People change their minds. People change their opinions. People change their hair color. People change their jobs, their friends, their… whatever!
Change is what we do. You get the point. We humans seem to always want something different. For me, I’m content with a white business shirt, half a dozen ties, and one pair of shorts. My dad used to comment he has over 20 pairs of shorts. I say I can only wear one pair at a time on the weekend. But this fashionable family of mine insisted on buying me three more pairs of shorts and seven colorful tee shirts.
Back to the point. Change happens for many reasons. Companies may change directions to meet their missions for growth in topline revenue, profit, or market share. These changes may affect Medicare beneficiaries, but 2020 is expected to be mildly disruptive. But rumors, misinformation, and concern will abound.
My concern is most folks when given a choice to make a change or not, default to staying where they are. It is human nature. The insurance companies know better than most how we humans think and behave. But I’m just like you. You have heard the axiom “cobbler’s kids have no shoes”. Well, I finally got my son to research my car and home insurance! He saved us over 50% in 20 minutes. He happens to be a millennial, an engineer, and a CEO, and he is under 30. (Yes, I’m a proud dad!)
My point. Every year, it seems, we need to beg our clients to allow us to help them not be taken advantage of by the insurance companies. I coined the phrase “Medicare Guardian Angel” in a workshop last month. We are Medicare guardian angels for our clients. For no cost to the Medicare beneficiary (our clients), we search every plan available in the zip code they reside. Insurance companies think we are nuts offering such a service, especially because we are not paid to do so.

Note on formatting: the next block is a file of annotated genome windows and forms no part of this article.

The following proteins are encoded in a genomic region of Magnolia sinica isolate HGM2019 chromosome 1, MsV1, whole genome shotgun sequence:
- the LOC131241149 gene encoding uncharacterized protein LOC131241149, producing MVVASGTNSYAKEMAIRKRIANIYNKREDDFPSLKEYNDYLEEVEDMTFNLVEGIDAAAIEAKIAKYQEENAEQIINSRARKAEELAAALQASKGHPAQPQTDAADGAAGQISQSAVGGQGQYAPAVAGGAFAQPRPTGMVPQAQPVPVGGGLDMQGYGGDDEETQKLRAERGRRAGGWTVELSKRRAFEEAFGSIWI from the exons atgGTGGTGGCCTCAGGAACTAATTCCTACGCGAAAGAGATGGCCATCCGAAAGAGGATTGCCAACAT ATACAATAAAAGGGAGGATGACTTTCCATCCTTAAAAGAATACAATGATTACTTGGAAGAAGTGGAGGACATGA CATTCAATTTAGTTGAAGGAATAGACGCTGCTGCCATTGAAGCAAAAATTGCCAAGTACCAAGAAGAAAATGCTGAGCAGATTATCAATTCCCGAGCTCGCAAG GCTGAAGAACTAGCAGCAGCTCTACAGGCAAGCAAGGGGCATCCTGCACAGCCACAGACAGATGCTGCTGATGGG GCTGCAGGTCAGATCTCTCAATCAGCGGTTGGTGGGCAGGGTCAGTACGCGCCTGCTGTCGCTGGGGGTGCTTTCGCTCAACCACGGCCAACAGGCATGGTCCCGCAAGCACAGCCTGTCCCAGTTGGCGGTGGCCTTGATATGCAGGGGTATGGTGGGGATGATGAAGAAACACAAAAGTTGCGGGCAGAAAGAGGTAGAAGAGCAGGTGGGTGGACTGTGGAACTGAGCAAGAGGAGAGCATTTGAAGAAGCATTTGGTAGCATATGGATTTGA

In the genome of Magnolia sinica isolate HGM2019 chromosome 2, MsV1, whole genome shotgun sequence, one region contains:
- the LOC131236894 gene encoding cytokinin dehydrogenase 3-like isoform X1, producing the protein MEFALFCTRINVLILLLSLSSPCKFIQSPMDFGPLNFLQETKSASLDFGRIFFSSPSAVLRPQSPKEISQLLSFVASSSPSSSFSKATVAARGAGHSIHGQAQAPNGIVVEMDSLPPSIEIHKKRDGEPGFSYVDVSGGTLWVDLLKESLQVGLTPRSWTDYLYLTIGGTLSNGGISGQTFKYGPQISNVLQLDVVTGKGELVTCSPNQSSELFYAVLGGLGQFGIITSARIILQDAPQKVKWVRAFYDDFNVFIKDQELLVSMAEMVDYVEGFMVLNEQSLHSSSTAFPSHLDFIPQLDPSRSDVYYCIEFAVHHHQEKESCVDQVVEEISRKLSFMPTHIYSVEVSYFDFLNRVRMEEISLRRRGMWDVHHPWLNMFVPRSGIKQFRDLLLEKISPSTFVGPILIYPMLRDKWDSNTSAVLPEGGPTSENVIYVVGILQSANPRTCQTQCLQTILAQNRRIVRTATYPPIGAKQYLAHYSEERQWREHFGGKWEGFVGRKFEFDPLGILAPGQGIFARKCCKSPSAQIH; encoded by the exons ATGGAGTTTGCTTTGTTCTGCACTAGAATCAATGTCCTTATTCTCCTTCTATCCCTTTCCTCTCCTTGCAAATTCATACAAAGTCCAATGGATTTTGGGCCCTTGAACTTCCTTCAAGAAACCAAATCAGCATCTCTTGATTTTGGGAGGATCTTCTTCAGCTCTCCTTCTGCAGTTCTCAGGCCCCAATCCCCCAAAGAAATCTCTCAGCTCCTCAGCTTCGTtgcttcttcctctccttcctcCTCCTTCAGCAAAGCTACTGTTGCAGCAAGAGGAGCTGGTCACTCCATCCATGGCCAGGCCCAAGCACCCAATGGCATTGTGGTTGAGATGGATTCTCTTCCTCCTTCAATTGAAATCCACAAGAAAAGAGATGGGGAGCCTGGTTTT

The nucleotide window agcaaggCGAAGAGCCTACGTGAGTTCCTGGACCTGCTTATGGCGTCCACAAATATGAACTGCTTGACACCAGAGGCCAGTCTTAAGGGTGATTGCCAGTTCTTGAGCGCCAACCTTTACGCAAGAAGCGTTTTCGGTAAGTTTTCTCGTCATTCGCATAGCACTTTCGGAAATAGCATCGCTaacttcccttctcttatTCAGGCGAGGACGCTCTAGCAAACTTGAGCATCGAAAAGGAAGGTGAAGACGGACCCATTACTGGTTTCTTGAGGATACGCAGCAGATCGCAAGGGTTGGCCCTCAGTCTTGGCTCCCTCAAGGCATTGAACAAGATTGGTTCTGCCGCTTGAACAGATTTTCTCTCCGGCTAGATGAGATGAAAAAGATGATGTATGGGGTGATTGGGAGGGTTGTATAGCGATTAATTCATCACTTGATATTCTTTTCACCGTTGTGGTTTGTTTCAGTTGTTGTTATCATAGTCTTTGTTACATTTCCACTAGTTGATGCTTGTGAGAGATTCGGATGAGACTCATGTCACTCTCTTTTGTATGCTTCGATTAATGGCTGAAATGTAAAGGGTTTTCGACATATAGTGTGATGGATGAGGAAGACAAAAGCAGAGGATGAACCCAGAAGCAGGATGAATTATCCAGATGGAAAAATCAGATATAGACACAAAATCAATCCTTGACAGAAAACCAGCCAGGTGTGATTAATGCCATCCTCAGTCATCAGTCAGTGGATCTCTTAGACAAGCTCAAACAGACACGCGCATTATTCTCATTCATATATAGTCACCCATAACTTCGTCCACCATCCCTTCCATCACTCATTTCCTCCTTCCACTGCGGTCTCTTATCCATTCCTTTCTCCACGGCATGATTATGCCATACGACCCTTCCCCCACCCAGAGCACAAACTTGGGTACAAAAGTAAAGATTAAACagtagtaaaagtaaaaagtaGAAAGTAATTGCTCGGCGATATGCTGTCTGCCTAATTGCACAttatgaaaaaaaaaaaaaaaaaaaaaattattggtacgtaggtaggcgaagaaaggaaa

I was speaking at a conference in Omaha. The audience was insurance agents focused on Medicare sales. I had the privilege of meeting agents from around the country. I was flabbergasted when I found that many sold only Medicare Supplements; some may be helped folks find a drug plan; many agents were adamant that their Medigap plan was the only option, when, in fact, 40% of the folks in the market they serve, select Medicare Advantage plans. Some only sold Medicare Advantage plans and never considered the benefits of Medicare plus a Medigap plan plus a Medicare Part D prescription drug plan. I could not find a single agent who was licensed, certified, and appointed to help Medicare beneficiaries to compare both types of programs. I also could not find a single agent that offered more than five different insurance company offerings on either side of the equation.
Most experts, pundits, and agents say what we do is unheard of in the industry. Guess what. It’s the right thing to do, period. So, we will continue to advocate for our clients, continue to educate the general public, medical providers, and human resource professionals on how real people experience Medicare. We will continue to publish new books on the subject. We will keep up the good fight.